Wednesday, March 9, 2011

Is it turned On?

Question #0 on any tech troubleshooting checklist is, as you well know, 'Is it plugged in?'. This is followed closely by question #1, 'Is it turned On?'. Sometimes I have to relearn this the hard way.

Those joining the party late will have missed yesterday's exciting episode, at the end of which the intrepid hero is left scratching his head at the failure of his Shiny New SSD to outperform his clunky HDD. Let's move the incredibly riveting plot forward a bit with some hot command line action scenes:

$ dd if=/dev/zero of=/tmp/ssd/foo bs=4k count=1000000 oflag=direct

32.9 MB/s

This sucks. Let's swap in the noop scheduler, downgrade the journalled ext3 to ext2 and change the mount to noatime:

$ dd if=/dev/zero of=/tmp/ssd/foo bs=4k count=1000000 oflag=direct

35.0 MB/s

Better, but still sucking.

$ dd if=/dev/zero of=/tmp/ssd/foo bs=8k count=500000 oflag=direct

58.2 MB/s

$ dd if=/dev/zero of=/tmp/ssd/foo bs=16k count=250000 oflag=direct


87.6 MB/s

ok, so the performance is a direct factor of the block size. Ramp the block size up high enough and we saturate the drive at over 200MB/s. But what is limiting the number of blocks we can throw at the device? The hardware spec rates it at 50000 x 4k IOPS, which would be 195MB/s . Let's throw a few more processor cores at the problem just for the hell of it:

$ dd if=/dev/zero of=/tmp/ssd/foo1 bs=4k count=1000000 oflag=direct &

$ dd if=/dev/zero of=/tmp/ssd/foo2 bs=4k count=1000000 oflag=direct &


$ dd if=/dev/zero of=/tmp/ssd/foo3 bs=4k count=1000000 oflag=direct &


$ dd if=/dev/zero of=/tmp/ssd/foo4 bs=4k count=1000000 oflag=direct &


10.5 MB/s


10.5 MB/s


10.5 MB/s


10.5 MB/s


Well, 42 > 35, but nowhere near a linear speedup. Something is fishy here. SATA should do NCQ, which would allow all four of those processes (actually up to 32) to have outstanding requests, so we should be soaking up a lot more of that lovely bandwidth.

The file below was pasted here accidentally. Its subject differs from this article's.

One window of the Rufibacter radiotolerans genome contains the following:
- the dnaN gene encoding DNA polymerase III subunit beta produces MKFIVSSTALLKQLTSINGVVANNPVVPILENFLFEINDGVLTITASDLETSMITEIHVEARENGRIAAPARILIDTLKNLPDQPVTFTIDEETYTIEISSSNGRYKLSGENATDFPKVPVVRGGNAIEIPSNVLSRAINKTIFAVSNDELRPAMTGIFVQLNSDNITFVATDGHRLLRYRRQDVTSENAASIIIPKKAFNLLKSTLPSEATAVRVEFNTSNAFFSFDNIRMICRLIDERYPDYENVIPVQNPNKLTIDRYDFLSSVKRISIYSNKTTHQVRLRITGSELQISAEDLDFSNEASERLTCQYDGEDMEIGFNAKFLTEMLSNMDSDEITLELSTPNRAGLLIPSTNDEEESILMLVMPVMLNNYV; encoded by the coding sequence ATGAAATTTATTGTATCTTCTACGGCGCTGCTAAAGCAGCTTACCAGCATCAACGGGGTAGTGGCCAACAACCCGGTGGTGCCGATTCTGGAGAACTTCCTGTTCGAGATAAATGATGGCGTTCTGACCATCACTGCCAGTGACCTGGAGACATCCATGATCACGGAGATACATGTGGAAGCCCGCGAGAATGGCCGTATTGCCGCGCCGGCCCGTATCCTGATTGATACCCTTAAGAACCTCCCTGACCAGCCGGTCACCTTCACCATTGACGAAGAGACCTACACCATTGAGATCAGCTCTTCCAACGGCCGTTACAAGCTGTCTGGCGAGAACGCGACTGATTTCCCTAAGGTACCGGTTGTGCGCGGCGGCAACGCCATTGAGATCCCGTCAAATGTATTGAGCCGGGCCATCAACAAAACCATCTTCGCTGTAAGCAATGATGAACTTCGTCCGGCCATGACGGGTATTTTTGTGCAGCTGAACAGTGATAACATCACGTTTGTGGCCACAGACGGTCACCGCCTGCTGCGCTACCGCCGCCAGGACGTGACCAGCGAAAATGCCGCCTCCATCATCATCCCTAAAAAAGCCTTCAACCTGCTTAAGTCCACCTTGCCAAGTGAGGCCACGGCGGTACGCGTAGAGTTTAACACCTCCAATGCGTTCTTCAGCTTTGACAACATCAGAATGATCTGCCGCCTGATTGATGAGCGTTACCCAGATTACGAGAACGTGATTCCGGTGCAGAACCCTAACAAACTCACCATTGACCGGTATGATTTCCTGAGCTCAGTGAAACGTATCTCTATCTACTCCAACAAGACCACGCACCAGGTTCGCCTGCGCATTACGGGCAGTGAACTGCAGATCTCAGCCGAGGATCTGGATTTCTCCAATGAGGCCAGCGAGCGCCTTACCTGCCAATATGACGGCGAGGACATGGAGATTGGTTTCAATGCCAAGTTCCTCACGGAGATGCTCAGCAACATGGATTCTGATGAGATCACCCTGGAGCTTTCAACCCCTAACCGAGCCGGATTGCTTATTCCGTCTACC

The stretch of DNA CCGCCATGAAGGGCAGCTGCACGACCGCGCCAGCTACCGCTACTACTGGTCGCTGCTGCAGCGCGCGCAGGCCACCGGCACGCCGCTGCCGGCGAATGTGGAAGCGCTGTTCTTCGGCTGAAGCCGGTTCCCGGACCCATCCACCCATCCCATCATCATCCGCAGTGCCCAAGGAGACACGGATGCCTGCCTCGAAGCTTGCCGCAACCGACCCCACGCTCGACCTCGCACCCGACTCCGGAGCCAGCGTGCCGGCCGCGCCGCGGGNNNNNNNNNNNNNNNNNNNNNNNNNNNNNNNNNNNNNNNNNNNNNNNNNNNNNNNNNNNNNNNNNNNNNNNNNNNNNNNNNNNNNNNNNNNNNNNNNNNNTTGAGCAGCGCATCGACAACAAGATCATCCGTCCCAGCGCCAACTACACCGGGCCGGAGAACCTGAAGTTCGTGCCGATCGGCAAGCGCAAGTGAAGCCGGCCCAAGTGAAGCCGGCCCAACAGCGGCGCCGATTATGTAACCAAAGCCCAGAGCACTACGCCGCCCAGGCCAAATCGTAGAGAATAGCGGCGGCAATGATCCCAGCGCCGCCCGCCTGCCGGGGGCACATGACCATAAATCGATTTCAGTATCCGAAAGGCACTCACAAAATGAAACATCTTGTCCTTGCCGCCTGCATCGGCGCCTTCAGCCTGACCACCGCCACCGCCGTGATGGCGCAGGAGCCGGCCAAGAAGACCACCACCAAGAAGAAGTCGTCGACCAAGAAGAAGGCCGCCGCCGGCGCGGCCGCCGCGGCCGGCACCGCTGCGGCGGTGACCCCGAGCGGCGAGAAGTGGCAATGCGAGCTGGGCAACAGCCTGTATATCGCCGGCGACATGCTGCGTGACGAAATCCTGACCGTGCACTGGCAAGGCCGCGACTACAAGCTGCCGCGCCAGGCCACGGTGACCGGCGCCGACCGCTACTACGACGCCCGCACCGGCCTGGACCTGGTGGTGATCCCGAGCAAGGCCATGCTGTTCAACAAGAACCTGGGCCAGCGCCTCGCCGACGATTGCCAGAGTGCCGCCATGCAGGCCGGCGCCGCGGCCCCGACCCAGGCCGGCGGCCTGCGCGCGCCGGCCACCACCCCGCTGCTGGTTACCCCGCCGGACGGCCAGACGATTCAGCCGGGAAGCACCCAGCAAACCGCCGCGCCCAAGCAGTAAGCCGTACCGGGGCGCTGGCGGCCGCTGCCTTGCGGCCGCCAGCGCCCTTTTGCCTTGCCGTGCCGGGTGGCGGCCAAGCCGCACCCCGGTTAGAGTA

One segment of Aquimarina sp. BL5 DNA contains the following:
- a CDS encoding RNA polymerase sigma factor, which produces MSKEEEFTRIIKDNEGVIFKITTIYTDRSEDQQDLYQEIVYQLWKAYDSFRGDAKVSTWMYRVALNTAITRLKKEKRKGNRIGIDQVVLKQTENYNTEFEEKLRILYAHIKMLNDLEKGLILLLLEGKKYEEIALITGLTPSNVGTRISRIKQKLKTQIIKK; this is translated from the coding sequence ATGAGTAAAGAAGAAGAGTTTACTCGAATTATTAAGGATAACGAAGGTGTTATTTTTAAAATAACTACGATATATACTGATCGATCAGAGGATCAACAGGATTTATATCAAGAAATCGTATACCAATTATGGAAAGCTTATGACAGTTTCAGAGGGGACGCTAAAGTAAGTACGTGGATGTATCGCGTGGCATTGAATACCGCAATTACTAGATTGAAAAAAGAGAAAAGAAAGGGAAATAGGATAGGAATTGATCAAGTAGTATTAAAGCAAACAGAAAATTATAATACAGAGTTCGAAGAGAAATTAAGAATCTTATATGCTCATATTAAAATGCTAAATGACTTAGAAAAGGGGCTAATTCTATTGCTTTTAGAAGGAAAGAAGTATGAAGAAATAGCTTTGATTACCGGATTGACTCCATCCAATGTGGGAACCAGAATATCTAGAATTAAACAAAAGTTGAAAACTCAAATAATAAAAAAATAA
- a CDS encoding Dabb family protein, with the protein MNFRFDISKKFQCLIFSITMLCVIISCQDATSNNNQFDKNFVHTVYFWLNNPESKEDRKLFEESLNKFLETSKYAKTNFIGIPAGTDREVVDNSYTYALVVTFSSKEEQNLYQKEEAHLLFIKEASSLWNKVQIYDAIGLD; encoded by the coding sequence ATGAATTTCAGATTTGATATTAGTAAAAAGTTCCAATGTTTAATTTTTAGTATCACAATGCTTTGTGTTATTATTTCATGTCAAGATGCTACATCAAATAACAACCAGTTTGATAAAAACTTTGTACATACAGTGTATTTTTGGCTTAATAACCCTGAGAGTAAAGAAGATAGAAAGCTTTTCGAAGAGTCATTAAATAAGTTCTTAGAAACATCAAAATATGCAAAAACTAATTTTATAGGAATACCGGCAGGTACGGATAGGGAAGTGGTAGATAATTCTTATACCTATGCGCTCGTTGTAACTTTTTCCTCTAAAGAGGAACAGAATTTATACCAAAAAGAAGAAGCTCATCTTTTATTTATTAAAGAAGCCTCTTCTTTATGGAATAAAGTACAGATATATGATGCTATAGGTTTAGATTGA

Unless...

$ lsmod | grep libata
libata 209361 1 piix


umm, oops.

The Intel ICH10R on our P6X58D-E is running in running in legacy IDE mode, because someone didn't check the BIOS settings carefully enough when building the machine. Not that I have any clue who that may have been. No, Sir, not at all.

Ahem. Let's reboot shall we...

$ lsmod | grep libata
libata 209361 1 ahci


Right, that's better. Off we go again:

$ dd if=/dev/zero of=/tmp/ssd/foo bs=4k count=1000000 oflag=direct
76.8 MB/s


Double the speed. Not too bad for five minutes work, even if it did require walking all the way down the hall to the machine room.

$ dd if=/dev/zero of=/tmp/ssd/foo1 bs=4k count=1000000 oflag=direct &

$ dd if=/dev/zero of=/tmp/ssd/foo2 bs=4k count=1000000 oflag=direct &

34.5 MB/s

34.5 MB/s

Huh?

With libata now correctly driving the SSD with all its features supported, those concurrent processes should be getting 70+MB/s each, not sharing it. Grrr.

Oh well, let's see how the transaction system is doing shall we. It's writing a single file at a time anyhow. Since we were already running at over 36k tx/s against a theoretical max of 55k we can't expect a 2x speedup the raw dd numbers would suggest, but we should see some improvement...

30116 tx/second.

Some days it's just not worth getting out of bed.

Change request to Clebert: make the block size in the Journal a config option.
Post a Comment